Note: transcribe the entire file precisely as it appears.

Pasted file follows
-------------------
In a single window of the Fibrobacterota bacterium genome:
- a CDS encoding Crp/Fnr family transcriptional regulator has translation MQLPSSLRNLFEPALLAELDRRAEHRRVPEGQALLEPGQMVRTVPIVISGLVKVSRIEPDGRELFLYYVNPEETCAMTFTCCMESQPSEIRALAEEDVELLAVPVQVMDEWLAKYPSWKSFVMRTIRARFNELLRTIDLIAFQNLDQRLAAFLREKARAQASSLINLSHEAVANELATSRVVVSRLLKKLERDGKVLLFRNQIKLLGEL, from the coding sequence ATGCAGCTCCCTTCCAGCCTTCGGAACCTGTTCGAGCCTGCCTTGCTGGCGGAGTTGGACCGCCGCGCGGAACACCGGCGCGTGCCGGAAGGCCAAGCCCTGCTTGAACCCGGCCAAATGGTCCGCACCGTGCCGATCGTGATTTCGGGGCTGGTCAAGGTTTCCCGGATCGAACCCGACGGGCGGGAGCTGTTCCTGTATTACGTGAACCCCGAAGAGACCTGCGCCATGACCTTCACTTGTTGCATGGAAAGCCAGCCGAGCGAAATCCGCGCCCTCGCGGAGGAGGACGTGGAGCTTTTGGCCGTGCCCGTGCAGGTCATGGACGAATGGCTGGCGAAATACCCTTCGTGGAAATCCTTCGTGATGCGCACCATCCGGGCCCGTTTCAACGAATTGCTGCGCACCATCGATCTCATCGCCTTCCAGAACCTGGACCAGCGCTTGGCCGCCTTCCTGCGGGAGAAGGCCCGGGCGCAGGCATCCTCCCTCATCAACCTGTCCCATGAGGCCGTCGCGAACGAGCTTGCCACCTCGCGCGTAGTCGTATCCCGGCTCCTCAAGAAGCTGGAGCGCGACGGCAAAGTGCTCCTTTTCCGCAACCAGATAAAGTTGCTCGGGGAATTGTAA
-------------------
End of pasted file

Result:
In a single window of the Fibrobacterota bacterium genome:
- a CDS encoding Crp/Fnr family transcriptional regulator has translation MQLPSSLRNLFEPALLAELDRRAEHRRVPEGQALLEPGQMVRTVPIVISGLVKVSRIEPDGRELFLYYVNPEETCAMTFTCCMESQPSEIRALAEEDVELLAVPVQVMDEWLAKYPSWKSFVMRTIRARFNELLRTIDLIAFQNLDQRLAAFLREKARAQASSLINLSHEAVANELATSRVVVSRLLKKLERDGKVLLFRNQIKLLGEL, from the coding sequence ATGCAGCTCCCTTCCAGCCTTCGGAACCTGTTCGAGCCTGCCTTGCTGGCGGAGTTGGACCGCCGCGCGGAACACCGGCGCGTGCCGGAAGGCCAAGCCCTGCTTGAACCCGGCCAAATGGTCCGCACCGTGCCGATCGTGATTTCGGGGCTGGTCAAGGTTTCCCGGATCGAACCCGACGGGCGGGAGCTGTTCCTGTATTACGTGAACCCCGAAGAGACCTGCGCCATGACCTTCACTTGTTGCATGGAAAGCCAGCCGAGCGAAATCCGCGCCCTCGCGGAGGAGGACGTGGAGCTTTTGGCCGTGCCCGTGCAGGTCATGGACGAATGGCTGGCGAAATACCCTTCGTGGAAATCCTTCGTGATGCGCACCATCCGGGCCCGTTTCAACGAATTGCTGCGCACCATCGATCTCATCGCCTTCCAGAACCTGGACCAGCGCTTGGCCGCCTTCCTGCGGGAGAAGGCCCGGGCGCAGGCATCCTCCCTCATCAACCTGTCCCATGAGGCCGTCGCGAACGAGCTTGCCACCTCGCGCGTAGTCGTATCCCGGCTCCTCAAGAAGCTGGAGCGCGACGGCAAAGTGCTCCTTTTCCGCAACCAGATAAAGTTGCTCGGGGAATTGTAA